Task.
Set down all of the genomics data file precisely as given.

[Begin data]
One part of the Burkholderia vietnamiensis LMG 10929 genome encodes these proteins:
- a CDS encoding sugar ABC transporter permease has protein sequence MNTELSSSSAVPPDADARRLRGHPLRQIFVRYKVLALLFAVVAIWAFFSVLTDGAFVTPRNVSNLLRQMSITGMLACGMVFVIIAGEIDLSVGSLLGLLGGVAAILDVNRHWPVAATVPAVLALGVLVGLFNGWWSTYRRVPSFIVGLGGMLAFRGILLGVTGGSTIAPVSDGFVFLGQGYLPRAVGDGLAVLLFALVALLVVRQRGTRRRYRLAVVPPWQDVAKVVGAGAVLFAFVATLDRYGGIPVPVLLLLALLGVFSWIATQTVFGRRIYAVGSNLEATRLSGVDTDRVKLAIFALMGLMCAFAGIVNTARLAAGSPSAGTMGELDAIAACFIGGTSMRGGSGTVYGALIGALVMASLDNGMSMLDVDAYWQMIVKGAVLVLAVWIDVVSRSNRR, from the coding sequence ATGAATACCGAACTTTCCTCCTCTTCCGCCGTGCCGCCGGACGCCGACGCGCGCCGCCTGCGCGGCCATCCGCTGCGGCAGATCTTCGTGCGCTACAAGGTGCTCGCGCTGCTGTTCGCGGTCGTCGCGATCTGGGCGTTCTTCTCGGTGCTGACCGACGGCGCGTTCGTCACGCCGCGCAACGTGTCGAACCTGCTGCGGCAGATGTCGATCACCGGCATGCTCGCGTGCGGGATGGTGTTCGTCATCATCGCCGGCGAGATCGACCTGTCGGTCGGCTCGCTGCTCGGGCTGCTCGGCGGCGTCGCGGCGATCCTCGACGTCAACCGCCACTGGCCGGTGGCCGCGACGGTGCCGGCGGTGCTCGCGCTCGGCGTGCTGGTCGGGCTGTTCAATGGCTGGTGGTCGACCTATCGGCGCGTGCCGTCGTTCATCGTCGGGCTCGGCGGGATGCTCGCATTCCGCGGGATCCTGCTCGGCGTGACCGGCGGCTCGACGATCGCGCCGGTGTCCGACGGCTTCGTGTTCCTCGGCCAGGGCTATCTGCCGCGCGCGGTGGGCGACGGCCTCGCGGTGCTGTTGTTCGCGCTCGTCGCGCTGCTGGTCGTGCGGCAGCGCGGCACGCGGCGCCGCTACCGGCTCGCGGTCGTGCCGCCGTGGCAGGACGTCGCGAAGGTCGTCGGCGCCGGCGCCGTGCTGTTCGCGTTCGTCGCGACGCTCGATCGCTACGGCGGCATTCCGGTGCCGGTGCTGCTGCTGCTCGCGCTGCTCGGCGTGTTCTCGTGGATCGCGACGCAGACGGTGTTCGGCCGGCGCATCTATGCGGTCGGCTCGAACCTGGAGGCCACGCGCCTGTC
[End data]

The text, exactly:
One part of the Burkholderia vietnamiensis LMG 10929 genome encodes these proteins:
- a CDS encoding sugar ABC transporter permease has protein sequence MNTELSSSSAVPPDADARRLRGHPLRQIFVRYKVLALLFAVVAIWAFFSVLTDGAFVTPRNVSNLLRQMSITGMLACGMVFVIIAGEIDLSVGSLLGLLGGVAAILDVNRHWPVAATVPAVLALGVLVGLFNGWWSTYRRVPSFIVGLGGMLAFRGILLGVTGGSTIAPVSDGFVFLGQGYLPRAVGDGLAVLLFALVALLVVRQRGTRRRYRLAVVPPWQDVAKVVGAGAVLFAFVATLDRYGGIPVPVLLLLALLGVFSWIATQTVFGRRIYAVGSNLEATRLSGVDTDRVKLAIFALMGLMCAFAGIVNTARLAAGSPSAGTMGELDAIAACFIGGTSMRGGSGTVYGALIGALVMASLDNGMSMLDVDAYWQMIVKGAVLVLAVWIDVVSRSNRR, from the coding sequence ATGAATACCGAACTTTCCTCCTCTTCCGCCGTGCCGCCGGACGCCGACGCGCGCCGCCTGCGCGGCCATCCGCTGCGGCAGATCTTCGTGCGCTACAAGGTGCTCGCGCTGCTGTTCGCGGTCGTCGCGATCTGGGCGTTCTTCTCGGTGCTGACCGACGGCGCGTTCGTCACGCCGCGCAACGTGTCGAACCTGCTGCGGCAGATGTCGATCACCGGCATGCTCGCGTGCGGGATGGTGTTCGTCATCATCGCCGGCGAGATCGACCTGTCGGTCGGCTCGCTGCTCGGGCTGCTCGGCGGCGTCGCGGCGATCCTCGACGTCAACCGCCACTGGCCGGTGGCCGCGACGGTGCCGGCGGTGCTCGCGCTCGGCGTGCTGGTCGGGCTGTTCAATGGCTGGTGGTCGACCTATCGGCGCGTGCCGTCGTTCATCGTCGGGCTCGGCGGGATGCTCGCATTCCGCGGGATCCTGCTCGGCGTGACCGGCGGCTCGACGATCGCGCCGGTGTCCGACGGCTTCGTGTTCCTCGGCCAGGGCTATCTGCCGCGCGCGGTGGGCGACGGCCTCGCGGTGCTGTTGTTCGCGCTCGTCGCGCTGCTGGTCGTGCGGCAGCGCGGCACGCGGCGCCGCTACCGGCTCGCGGTCGTGCCGCCGTGGCAGGACGTCGCGAAGGTCGTCGGCGCCGGCGCCGTGCTGTTCGCGTTCGTCGCGACGCTCGATCGCTACGGCGGCATTCCGGTGCCGGTGCTGCTGCTGCTCGCGCTGCTCGGCGTGTTCTCGTGGATCGCGACGCAGACGGTGTTCGGCCGGCGCATCTATGCGGTCGGCTCGAACCTGGAGGCCACGCGCCTGTC